I am an economist, interested in how groups of agents form, and the incentives that guide a group's operation. I have studied these topics from both macroeconomic and microeconomic perspectives, using both theoretical and empirical methods. On the macro side, I consider countries in a convergence group who come together in a coalition such as the IMF to prevent sovereign default inside their ranks. By observing the behavior of this coalition, I can parse out the spillovers caused by defaults, from the correlated shocks in the convergence group. This work led me to think about how such groups form, and how their membership evolves over time.
Therefore, in my job market paper, I went on to study a dynamic game in which members of a group vote on new inductions and prefer to induct applicants of their own type. These members know that newly inducted members will have a say in future elections so their own-type preferences are attenuated. I call this incentive which arises "Dynamic Homophily", and I characterize it theoretically and quantify it empirically. Empirically, I apply this model to the decisions of tenured faculty in an economics department who vote to hire a new candidate with tenure. To do so, I use a novel dataset on 40 top US economics departments over 24 years. This dataset includes the positions, citation counts, and JEL codes of the department members. I find significant evidence that own-type preference is strong in this environment. In addition, the role of the new hire in future elections factors strongly in decision making.
I believe this model is very versatile, and look forward to applying it to a range of other environments such as state formation (induction of states into the US), the formation of military alliances networks (NATO), or trade groups (the EU) and monetary unions (the EMU), and the expansion of suffrage. In all these cases, agents have reason to prefer their own type, and they vote together with newly inducted members in future elections. On another track, I hope to use the data set I collected for future empirical work in studying academia, and the field of economics.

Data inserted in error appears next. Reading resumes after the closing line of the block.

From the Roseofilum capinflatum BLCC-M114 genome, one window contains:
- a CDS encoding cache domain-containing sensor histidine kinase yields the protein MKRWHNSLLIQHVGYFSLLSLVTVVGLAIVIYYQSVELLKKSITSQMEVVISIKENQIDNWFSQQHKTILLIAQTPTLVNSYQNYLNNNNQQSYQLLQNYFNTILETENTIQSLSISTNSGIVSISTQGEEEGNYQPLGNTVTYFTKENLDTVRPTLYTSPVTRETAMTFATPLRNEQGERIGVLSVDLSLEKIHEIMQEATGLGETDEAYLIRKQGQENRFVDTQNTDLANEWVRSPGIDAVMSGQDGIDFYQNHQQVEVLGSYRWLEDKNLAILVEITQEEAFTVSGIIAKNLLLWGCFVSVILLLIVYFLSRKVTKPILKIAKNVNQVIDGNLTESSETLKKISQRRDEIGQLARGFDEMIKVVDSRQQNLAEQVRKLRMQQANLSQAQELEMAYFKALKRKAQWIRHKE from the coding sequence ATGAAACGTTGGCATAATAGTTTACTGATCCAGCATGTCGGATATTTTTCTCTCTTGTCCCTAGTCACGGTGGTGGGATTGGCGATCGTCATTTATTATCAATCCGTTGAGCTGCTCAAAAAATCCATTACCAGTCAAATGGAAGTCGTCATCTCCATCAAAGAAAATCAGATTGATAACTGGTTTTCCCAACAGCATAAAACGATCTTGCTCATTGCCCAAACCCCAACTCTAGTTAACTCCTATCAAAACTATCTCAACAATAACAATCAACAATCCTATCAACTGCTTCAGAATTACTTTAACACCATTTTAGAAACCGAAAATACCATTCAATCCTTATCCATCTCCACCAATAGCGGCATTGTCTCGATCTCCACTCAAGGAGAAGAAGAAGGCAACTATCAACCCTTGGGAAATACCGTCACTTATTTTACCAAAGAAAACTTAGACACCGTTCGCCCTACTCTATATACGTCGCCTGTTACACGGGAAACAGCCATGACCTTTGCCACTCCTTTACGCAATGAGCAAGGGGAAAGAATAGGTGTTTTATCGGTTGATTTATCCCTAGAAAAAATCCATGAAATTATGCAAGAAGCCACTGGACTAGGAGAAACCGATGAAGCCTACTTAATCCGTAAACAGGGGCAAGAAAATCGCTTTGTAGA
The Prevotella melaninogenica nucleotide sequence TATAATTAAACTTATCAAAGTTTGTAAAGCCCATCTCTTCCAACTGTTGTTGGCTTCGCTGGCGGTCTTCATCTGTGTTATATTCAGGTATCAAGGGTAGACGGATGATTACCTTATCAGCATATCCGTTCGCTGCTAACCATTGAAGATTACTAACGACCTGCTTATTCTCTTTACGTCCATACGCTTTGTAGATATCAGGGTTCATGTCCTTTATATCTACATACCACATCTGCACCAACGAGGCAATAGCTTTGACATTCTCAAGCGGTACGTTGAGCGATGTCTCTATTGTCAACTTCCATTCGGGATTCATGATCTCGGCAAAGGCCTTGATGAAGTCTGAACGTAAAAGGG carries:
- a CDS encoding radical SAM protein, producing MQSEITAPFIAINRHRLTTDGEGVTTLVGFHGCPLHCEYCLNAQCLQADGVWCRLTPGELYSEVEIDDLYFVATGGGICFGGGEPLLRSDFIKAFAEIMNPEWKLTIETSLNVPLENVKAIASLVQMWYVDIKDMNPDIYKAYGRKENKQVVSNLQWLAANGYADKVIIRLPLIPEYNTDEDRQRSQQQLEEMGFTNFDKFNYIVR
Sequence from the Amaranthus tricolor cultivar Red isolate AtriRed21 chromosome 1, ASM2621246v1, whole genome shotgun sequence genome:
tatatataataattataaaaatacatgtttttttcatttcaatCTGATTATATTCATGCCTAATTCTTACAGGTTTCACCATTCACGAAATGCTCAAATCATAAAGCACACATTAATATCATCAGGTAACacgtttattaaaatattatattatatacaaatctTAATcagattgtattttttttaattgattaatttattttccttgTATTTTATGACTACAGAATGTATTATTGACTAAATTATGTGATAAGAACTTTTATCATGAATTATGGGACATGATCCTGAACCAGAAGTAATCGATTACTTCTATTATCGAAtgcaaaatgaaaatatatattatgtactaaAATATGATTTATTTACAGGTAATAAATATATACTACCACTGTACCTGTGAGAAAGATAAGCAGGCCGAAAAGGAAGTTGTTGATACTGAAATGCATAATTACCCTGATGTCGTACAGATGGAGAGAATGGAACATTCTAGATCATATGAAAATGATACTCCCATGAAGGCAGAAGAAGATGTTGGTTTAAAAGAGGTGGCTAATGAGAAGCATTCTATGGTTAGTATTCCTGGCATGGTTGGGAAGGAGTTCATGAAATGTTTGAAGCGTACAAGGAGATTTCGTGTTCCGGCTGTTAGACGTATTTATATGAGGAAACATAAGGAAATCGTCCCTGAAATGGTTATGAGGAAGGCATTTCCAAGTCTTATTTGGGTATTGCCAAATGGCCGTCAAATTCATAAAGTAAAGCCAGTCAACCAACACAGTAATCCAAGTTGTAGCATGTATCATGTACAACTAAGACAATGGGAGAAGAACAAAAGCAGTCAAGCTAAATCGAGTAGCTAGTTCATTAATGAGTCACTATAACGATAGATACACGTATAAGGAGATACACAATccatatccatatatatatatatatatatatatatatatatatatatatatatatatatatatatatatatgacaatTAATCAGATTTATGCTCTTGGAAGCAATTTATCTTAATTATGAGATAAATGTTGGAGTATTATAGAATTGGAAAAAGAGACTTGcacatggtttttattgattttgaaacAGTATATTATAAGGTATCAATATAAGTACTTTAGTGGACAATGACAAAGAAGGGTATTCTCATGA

I hypothesize in my job market paper that department members care about a researcher's quality, and the research synergies that can be realized by having him aboard. I hope that the quality of my research shows in its rigor and creativity, and that I can join your department to be a helpful and productive colleague.
Research Statement [Download]
Job Market Paper
Search By Committee for new Voting Members: A Study of Tenured Hiring in Economics. [Download]
I examine a dynamic model of search by committee in which homophilic committee members vote to induct a candidate after observing the candidate's type and quality. A newly hired candidate joins the committee and votes in future elections. I study a new form of homophily that arises in this environment due to committee members' considerations of future elections, and call this "Dynamic Homophily". Dynamic Homophily is characterized across variables such as committee size and composition, and the separation rate. I then estimate this model using a novel data set on the faculty of top public Economics departments in the US from 1994 to 2017. Researchers are clustered into types using JEL codes found in their publication histories, and their quality is measured using their citation counts. Estimation results suggest that to set a committee member indifferent between a same-type and a cross-type applicant, the cross-type applicant must have 80% more citations than the same-type applicant. Dynamic Homophily is responsible for up to an additional 20\% of the difference between same- and cross-type reservation values. In counterfactual experiments, I find that for high values of homophily, agents prefer a dictator, even of the other type, rather than voting, as the dictator solves the externality caused by Dynamic Homophily.
Other Research Papers
Birds of a Feather: Disentangling Spillovers and Shocks in Cooperative Convergence Groups.
In this paper, I propose a tractable model of sovereign default and the inter-state spillovers emanating from default. A coalition of nations may choose to insure against default, and the behavior of the coalition is used to examine the magnitude of the international spillovers. A voting structure for the coalition is proposed to examine idiosyncratic spillovers. Finally, the model is calibrated to the recent Greek Debt crisis to understand the spillovers from a default, and the moral hazard effect of the Troika.